Film Review Ghostbusters
Director: Ivan Reitman (1982)
Re-visiting ones childhood is a risky business, it can turn out mummy and daddy weren’t really moving furniture late at night, everyone actually hated being together at Christmas or you haircut really did look like a sexually abused squirrel in a shower had planted itself on your head. Then there’s the fact that all those awesome toys you wasted your birthday gifts on turn out to be cheap moronic bits of plastic. Except Might Max toys, Might Max toys will always be awesome. The same is often true with films, Jurassic Park has dated, the Power Rangers film really didn’t make sense and Scorpion in Mortal Kombat moved slower than an ice glacier through frozen treacle.
After growing up with Ghostbusters, (going as far as owning the impossible sega master system game, having two toy versions of the car, a shitload of plastic action figures with easily lost parts, a backpack and a slimer poster), I approached Ghostbusters with some trepidation, in fact, I was tempted to give it a miss completely until I realised it was being re-released in its entirety, no bullshit 3D, no added ‘special effects’ and no fucking re-mastering with epically distracting backgrounds. This seemed like such a novelty that I didn’t think I could miss out, which, when you think about it, is a pretty hideous indictment of how Hollywood is beginning to treat its classics, almost as if they were Asian releases in Harvey Weinstein’s office.
This isn’t going to be a normal review, it’s Ghostbusters, it was what it was and I’m not going to write if you should see it or not, because if you weren’t fortunate enough to watch it as a kid, it’s too late now and it’s just going to look like a generic eighties film your unloving parents hated you enough to deprive you of. No, this is a retrospective, a review of how an adult’s viewing of Ghostbusters compares with an abused, lonely, glue sniffing child’s viewing.
Hmmmmmmmmm, yup Ghostbusters still rule! Fantastic! There are so many fond memories that weren’t disappointed; The four Ghostbusters, Bill Murray, Dan Aykroyd, Harold Ramis and Ernie Hudson are all as good as my inner child remembers, Sigourney Weaver is sexy in a classy and way and Rick Moranis is a natural entertainer, hilarious and endearing despite being freakishly small, a trait I usually associate with my nightmares. There’s also a nice turn by Annie Potts as the receptionist. The star of the show though is William Atherton as Walter Peck, as a child I loathed Peck, he was the embodiment of all that was wrong with adults and their rules and their inappropriate touches and their unappreciative attitude towards yoyo’s and pogs. Now, I can appreciate just how good he was/is, the Ghosts in Ghostbusters aren’t really bad guys, they’re just scary motherfuckers going around doing their thing. Likewise Gozer was always just a god doing god things and looking after her pet dogs. No, Peck was always the villain, and Atherton plays it just straight enough to loathe him, and just angry enough to be afraid of him.
The story is pretty seamless, the characters make sense, and everything moves at a much quicker pace than I remembered. It’s all big and dumb, but that was always part of the appeal, and some of Bill Murray’s dialogue, while pushing PG a bit far, is excellent. My inner child gets to remain unmolested, and I barely remember the sequel meaning it can’t have been that bad.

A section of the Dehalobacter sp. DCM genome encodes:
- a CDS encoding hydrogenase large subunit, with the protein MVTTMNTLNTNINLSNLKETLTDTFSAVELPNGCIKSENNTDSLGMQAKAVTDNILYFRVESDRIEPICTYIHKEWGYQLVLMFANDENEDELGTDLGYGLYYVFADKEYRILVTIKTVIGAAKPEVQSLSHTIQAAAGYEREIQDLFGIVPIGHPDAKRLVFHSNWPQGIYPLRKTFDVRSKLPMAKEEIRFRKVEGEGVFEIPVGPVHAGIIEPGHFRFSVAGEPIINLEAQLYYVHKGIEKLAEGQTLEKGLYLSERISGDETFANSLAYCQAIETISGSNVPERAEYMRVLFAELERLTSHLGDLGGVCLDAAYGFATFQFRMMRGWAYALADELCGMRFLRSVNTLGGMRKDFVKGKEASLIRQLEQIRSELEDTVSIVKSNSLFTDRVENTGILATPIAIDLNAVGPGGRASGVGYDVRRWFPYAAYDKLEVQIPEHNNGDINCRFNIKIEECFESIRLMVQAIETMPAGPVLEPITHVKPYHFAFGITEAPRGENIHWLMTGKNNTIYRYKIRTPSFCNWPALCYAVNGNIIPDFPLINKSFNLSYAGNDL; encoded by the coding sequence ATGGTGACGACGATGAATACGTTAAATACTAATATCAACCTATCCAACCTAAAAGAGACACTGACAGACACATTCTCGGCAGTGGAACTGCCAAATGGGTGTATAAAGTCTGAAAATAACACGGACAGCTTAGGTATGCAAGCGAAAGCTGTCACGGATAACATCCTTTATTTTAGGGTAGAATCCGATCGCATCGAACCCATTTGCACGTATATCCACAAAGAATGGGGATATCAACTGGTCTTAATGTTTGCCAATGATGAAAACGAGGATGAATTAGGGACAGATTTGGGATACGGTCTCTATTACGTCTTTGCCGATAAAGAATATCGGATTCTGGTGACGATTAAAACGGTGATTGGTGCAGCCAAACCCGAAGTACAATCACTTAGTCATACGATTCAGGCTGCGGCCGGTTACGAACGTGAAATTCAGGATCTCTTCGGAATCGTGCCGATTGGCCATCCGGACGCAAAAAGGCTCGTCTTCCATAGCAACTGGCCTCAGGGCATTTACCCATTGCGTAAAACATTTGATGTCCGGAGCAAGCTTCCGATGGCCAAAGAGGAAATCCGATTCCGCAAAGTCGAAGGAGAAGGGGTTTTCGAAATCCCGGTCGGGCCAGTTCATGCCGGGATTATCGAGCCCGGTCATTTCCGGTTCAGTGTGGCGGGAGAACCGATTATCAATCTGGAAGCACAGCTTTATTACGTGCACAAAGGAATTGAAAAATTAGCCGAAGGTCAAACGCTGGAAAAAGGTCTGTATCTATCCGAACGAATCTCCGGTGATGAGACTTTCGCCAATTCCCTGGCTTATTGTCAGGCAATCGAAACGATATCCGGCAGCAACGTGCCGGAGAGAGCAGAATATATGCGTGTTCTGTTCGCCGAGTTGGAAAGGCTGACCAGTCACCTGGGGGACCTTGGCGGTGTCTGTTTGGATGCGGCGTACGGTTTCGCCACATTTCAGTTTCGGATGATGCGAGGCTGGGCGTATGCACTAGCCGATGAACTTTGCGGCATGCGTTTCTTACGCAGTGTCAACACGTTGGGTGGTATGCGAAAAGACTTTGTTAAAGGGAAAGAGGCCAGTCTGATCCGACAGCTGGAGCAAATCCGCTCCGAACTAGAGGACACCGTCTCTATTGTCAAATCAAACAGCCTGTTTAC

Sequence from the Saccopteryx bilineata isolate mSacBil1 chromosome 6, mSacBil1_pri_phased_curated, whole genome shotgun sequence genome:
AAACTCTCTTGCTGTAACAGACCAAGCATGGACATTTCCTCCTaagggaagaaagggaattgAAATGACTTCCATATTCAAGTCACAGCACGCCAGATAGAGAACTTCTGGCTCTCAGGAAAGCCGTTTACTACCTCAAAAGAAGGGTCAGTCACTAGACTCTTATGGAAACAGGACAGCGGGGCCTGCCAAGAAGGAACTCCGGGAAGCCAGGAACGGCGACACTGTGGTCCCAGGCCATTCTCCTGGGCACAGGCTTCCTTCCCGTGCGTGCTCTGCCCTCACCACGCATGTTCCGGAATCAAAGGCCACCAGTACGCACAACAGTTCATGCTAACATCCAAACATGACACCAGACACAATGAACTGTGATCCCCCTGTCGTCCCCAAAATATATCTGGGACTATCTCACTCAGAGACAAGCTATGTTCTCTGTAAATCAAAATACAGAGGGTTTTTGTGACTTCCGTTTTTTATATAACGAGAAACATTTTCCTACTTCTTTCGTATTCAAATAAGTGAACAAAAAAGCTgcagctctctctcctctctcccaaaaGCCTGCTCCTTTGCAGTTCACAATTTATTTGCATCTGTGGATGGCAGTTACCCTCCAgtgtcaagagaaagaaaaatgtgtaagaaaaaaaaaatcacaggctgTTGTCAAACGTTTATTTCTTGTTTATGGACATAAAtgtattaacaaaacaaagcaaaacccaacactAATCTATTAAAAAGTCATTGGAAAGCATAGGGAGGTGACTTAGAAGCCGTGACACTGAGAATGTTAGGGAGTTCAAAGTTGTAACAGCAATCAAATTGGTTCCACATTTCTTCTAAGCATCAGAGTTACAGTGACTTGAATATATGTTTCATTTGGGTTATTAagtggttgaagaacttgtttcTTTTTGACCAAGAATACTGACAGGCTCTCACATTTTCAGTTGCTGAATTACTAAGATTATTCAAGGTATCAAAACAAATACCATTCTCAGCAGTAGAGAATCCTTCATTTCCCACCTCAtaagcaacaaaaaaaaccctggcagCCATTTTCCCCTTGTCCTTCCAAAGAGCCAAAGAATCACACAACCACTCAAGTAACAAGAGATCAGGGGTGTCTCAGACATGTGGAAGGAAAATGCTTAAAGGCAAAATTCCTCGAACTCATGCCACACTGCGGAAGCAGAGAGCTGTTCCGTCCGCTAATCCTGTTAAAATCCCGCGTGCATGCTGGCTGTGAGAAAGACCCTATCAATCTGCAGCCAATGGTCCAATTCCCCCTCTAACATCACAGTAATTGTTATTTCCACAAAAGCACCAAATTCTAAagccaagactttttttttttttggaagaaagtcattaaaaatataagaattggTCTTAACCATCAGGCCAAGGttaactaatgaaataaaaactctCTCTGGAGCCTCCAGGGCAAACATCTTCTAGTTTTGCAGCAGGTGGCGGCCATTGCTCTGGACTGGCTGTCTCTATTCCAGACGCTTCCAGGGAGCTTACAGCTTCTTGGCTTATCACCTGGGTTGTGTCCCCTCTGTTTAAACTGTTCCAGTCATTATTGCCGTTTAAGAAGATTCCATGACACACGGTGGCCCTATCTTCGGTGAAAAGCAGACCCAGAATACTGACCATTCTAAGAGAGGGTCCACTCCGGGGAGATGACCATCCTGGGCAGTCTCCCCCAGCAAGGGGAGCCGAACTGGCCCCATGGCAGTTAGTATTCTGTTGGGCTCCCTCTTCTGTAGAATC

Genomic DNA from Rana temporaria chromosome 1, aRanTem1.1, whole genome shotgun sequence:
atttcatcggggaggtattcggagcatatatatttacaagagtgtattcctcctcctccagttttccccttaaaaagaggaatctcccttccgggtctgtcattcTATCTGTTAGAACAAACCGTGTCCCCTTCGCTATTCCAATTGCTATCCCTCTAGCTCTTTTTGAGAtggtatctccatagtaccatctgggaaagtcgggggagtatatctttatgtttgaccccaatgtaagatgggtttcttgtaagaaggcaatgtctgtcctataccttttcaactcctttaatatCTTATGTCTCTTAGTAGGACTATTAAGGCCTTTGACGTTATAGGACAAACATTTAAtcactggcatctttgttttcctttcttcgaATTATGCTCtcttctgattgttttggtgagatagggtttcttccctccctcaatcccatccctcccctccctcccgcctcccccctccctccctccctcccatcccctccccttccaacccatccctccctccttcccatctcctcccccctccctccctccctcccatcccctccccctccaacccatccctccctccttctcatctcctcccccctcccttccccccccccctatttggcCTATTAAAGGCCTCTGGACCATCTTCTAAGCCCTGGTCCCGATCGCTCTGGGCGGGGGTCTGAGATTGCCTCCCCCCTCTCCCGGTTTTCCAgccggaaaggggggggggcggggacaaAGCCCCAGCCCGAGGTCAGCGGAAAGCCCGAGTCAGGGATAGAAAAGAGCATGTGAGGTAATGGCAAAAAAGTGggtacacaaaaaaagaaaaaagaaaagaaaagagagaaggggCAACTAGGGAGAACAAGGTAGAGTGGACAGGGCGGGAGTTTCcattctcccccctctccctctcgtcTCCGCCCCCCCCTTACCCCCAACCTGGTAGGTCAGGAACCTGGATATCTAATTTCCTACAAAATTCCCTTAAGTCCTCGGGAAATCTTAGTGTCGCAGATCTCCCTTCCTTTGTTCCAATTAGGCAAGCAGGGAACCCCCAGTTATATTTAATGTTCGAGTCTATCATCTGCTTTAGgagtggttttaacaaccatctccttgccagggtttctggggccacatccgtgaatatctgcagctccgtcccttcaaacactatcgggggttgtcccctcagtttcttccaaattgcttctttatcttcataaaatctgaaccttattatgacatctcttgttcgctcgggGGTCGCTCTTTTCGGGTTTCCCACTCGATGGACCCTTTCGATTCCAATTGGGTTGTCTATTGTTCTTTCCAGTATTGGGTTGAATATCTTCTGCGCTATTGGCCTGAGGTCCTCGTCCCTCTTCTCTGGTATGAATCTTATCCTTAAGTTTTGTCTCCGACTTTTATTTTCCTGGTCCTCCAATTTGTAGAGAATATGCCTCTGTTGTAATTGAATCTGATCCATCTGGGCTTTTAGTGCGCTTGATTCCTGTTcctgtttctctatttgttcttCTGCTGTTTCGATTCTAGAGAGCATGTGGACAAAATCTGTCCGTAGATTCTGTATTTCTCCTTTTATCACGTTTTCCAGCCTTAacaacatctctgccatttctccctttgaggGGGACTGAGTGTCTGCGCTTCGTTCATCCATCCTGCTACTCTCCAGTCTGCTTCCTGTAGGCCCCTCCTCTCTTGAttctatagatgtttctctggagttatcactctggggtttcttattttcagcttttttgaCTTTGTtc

There’s a few minuses of course, the special effects have aged as well as a bottle of wine that’s been smashed open by a Gorilla, half of it dunk and replaced with olive oil, then blasted into the sun, and there’s far too much eighties power synth music thrown in to sell the soundtrack. One scene in which a legion of ghosts fly towards a tower is particularly jarring. There’s also an incredibly small amount of screen time for Slimer, which is disappointing seeing as how his character was marketed as being a major part of the team. I think he was more prominent in the sequel, and the cartoon eventually became Slimer and The Ghostbusters, so maybe I’m just annoyed at how tenuously linked my Slimer poster was. But that’s nit-picking at its finest.
What I was amazed at, is how much weird adult shit is in Ghostbusters. Right at the beginning we join Bill Murray as he essentially attempts to date rape a student, and that’s just the tip of the iceberg. There’s a bizarre scene in which two of the Ghostbusters reflect on whether or not the Ghosts are evidence of the apocalypse as told by the book of revelations, Sigourney Weaver gets groped by ghost hands in a chair, in fact the whole second half of the film basically seems to be sexual innuendo using the words ‘gate and key’, and my none-existent god did the Ghostbusters smoke. Barely a scene goes by where one of them hasn’t lit up, which, being immersed in a constant state of trying to quit, is not good for me or my rage.
Speaking or rage, one thing I liked, was, having arranged to watch the film alongside a hand-breaking monster of a man, (Who’s 5 minutes of fame can be seen here: http://www.youtube.com/watch?v=AvKM5EkdA6w&feature=feedu) who didn’t venture out his room until 2006, and appears to have not begun watching films till some point later, I was worried that the monster may not enjoy his viewing experience, and subsequently break my hand or some other equally useful appendage once more. The monster however, enjoyed the film, which means, that despite the dated effects and lack of Slimer, Ghostbusters stands some test of time, and new audiences can enjoy the experience………………………………………………………………………………………………………………………………………………………………….. So apparently it’s not too late to indulge the inner child your parents hated.
Written By Sam ‘Crossed the streams with my dad once’ McKinstrie
Unnecessarily on twitter as McKinstHFP
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